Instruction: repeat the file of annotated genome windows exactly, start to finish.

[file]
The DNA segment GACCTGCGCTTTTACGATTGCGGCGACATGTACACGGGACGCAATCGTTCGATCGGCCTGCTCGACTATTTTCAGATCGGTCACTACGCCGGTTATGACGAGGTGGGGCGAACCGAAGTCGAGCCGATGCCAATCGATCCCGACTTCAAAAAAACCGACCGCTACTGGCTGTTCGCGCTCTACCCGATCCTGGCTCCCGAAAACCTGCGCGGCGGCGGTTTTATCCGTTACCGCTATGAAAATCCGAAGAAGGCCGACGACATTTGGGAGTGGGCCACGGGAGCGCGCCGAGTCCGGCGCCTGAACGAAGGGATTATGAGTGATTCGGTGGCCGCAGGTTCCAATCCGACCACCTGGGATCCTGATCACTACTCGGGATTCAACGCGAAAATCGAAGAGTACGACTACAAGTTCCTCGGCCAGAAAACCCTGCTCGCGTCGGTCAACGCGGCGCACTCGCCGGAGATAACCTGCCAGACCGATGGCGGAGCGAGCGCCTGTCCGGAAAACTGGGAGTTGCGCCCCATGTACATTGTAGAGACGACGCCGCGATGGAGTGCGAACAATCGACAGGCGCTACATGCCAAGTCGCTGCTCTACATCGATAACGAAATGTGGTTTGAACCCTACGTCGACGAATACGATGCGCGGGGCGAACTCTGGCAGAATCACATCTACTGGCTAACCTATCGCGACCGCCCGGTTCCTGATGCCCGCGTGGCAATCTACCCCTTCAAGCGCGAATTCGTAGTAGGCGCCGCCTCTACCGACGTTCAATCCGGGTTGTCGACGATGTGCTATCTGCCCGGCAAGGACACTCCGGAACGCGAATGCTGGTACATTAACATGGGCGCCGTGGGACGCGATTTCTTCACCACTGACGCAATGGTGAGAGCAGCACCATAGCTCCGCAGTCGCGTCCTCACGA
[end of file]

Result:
The DNA segment GACCTGCGCTTTTACGATTGCGGCGACATGTACACGGGACGCAATCGTTCGATCGGCCTGCTCGACTATTTTCAGATCGGTCACTACGCCGGTTATGACGAGGTGGGGCGAACCGAAGTCGAGCCGATGCCAATCGATCCCGACTTCAAAAAAACCGACCGCTACTGGCTGTTCGCGCTCTACCCGATCCTGGCTCCCGAAAACCTGCGCGGCGGCGGTTTTATCCGTTACCGCTATGAAAATCCGAAGAAGGCCGACGACATTTGGGAGTGGGCCACGGGAGCGCGCCGAGTCCGGCGCCTGAACGAAGGGATTATGAGTGATTCGGTGGCCGCAGGTTCCAATCCGACCACCTGGGATCCTGATCACTACTCGGGATTCAACGCGAAAATCGAAGAGTACGACTACAAGTTCCTCGGCCAGAAAACCCTGCTCGCGTCGGTCAACGCGGCGCACTCGCCGGAGATAACCTGCCAGACCGATGGCGGAGCGAGCGCCTGTCCGGAAAACTGGGAGTTGCGCCCCATGTACATTGTAGAGACGACGCCGCGATGGAGTGCGAACAATCGACAGGCGCTACATGCCAAGTCGCTGCTCTACATCGATAACGAAATGTGGTTTGAACCCTACGTCGACGAATACGATGCGCGGGGCGAACTCTGGCAGAATCACATCTACTGGCTAACCTATCGCGACCGCCCGGTTCCTGATGCCCGCGTGGCAATCTACCCCTTCAAGCGCGAATTCGTAGTAGGCGCCGCCTCTACCGACGTTCAATCCGGGTTGTCGACGATGTGCTATCTGCCCGGCAAGGACACTCCGGAACGCGAATGCTGGTACATTAACATGGGCGCCGTGGGACGCGATTTCTTCACCACTGACGCAATGGTGAGAGCAGCACCATAGCTCCGCAGTCGCGTCCTCACGA